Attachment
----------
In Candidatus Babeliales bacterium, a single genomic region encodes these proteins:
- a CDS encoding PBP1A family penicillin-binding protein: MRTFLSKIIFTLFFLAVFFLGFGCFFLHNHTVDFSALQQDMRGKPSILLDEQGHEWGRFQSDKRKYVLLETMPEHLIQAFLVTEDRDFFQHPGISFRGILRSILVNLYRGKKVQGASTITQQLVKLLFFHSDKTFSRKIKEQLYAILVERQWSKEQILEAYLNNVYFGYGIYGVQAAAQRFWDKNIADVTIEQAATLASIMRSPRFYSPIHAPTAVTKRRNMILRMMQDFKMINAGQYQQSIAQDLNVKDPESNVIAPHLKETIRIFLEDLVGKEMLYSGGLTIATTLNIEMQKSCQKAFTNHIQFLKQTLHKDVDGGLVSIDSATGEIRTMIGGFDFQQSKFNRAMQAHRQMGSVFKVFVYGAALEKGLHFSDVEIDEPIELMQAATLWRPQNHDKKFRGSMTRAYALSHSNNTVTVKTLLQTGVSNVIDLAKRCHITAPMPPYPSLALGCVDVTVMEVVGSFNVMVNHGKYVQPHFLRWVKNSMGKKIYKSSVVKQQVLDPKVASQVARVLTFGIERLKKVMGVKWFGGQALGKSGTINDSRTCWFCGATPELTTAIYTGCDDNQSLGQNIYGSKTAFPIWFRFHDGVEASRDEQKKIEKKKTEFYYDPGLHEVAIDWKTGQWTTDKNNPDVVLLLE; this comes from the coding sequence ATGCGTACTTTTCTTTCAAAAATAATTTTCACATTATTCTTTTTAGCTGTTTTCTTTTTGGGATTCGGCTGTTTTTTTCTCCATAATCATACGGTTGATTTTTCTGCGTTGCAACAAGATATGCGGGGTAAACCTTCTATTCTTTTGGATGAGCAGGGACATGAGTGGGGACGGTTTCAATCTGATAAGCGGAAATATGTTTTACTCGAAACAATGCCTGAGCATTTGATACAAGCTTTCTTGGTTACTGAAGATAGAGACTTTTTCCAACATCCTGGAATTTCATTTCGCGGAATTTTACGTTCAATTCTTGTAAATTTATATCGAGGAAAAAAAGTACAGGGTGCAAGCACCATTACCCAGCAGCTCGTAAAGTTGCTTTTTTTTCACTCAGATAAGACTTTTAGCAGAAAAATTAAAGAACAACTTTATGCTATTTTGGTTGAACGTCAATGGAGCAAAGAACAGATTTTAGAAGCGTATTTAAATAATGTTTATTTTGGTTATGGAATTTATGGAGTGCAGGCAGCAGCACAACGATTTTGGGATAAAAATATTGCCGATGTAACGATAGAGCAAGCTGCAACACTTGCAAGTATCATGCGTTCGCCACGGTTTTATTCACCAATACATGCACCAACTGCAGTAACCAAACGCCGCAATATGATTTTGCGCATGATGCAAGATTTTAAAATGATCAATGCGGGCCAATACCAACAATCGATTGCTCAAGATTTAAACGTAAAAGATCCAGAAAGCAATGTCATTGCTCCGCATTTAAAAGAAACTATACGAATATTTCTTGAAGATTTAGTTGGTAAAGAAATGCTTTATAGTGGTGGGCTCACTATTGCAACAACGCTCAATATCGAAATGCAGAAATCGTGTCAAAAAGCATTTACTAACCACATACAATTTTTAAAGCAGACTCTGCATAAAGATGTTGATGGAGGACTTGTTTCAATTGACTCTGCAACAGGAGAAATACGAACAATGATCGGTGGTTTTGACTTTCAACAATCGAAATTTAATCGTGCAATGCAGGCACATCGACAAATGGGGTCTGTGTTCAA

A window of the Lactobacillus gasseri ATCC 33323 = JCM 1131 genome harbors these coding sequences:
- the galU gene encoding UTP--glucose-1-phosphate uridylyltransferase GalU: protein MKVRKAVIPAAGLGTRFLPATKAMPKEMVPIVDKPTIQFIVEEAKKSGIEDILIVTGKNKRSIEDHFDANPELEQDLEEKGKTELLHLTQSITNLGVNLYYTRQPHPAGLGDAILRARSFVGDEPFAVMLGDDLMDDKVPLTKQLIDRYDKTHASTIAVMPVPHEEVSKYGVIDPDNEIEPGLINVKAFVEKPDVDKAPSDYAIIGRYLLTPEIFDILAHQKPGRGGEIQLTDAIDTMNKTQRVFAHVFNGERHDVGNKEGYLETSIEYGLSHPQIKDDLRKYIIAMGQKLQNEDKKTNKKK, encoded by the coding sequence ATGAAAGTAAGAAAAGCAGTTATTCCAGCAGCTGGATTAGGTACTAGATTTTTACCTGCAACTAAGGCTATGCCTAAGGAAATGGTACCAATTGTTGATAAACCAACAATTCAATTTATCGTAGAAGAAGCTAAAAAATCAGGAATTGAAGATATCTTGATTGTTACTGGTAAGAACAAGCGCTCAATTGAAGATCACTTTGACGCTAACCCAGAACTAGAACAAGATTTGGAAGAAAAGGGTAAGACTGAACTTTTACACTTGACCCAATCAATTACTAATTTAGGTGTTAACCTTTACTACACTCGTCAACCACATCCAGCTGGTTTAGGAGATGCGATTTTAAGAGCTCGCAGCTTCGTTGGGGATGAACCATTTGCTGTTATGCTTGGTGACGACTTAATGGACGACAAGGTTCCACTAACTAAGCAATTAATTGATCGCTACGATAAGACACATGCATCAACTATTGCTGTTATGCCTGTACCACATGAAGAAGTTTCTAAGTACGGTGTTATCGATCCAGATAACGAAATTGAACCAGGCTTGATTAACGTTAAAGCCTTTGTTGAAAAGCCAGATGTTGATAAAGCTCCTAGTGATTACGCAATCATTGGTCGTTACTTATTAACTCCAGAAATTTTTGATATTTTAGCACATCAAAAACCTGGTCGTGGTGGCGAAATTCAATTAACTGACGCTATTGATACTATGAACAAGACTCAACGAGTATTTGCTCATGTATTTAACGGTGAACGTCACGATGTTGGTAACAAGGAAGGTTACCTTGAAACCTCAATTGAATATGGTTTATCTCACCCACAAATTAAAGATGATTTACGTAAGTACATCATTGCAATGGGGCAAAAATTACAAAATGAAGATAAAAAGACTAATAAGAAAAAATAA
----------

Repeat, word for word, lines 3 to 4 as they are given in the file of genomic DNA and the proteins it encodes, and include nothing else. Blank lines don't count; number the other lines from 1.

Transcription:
A window of the Lactobacillus gasseri ATCC 33323 = JCM 1131 genome harbors these coding sequences:
- the galU gene encoding UTP--glucose-1-phosphate uridylyltransferase GalU: protein MKVRKAVIPAAGLGTRFLPATKAMPKEMVPIVDKPTIQFIVEEAKKSGIEDILIVTGKNKRSIEDHFDANPELEQDLEEKGKTELLHLTQSITNLGVNLYYTRQPHPAGLGDAILRARSFVGDEPFAVMLGDDLMDDKVPLTKQLIDRYDKTHASTIAVMPVPHEEVSKYGVIDPDNEIEPGLINVKAFVEKPDVDKAPSDYAIIGRYLLTPEIFDILAHQKPGRGGEIQLTDAIDTMNKTQRVFAHVFNGERHDVGNKEGYLETSIEYGLSHPQIKDDLRKYIIAMGQKLQNEDKKTNKKK, encoded by the coding sequence ATGAAAGTAAGAAAAGCAGTTATTCCAGCAGCTGGATTAGGTACTAGATTTTTACCTGCAACTAAGGCTATGCCTAAGGAAATGGTACCAATTGTTGATAAACCAACAATTCAATTTATCGTAGAAGAAGCTAAAAAATCAGGAATTGAAGATATCTTGATTGTTACTGGTAAGAACAAGCGCTCAATTGAAGATCACTTTGACGCTAACCCAGAACTAGAACAAGATTTGGAAGAAAAGGGTAAGACTGAACTTTTACACTTGACCCAATCAATTACTAATTTAGGTGTTAACCTTTACTACACTCGTCAACCACATCCAGCTGGTTTAGGAGATGCGATTTTAAGAGCTCGCAGCTTCGTTGGGGATGAACCATTTGCTGTTATGCTTGGTGACGACTTAATGGACGACAAGGTTCCACTAACTAAGCAATTAATTGATCGCTACGATAAGACACATGCATCAACTATTGCTGTTATGCCTGTACCACATGAAGAAGTTTCTAAGTACGGTGTTATCGATCCAGATAACGAAATTGAACCAGGCTTGATTAACGTTAAAGCCTTTGTTGAAAAGCCAGATGTTGATAAAGCTCCTAGTGATTACGCAATCATTGGTCGTTACTTATTAACTCCAGAAATTTTTGATATTTTAGCACATCAAAAACCTGGTCGTGGTGGCGAAATTCAATTAACTGACGCTATTGATACTATGAACAAGACTCAACGAGTATTTGCTCATGTATTTAACGGTGAACGTCACGATGTTGGTAACAAGGAAGGTTACCTTGAAACCTCAATTGAATATGGTTTATCTCACCCACAAATTAAAGATGATTTACGTAAGTACATCATTGCAATGGGGCAAAAATTACAAAATGAAGATAAAAAGACTAATAAGAAAAAATAA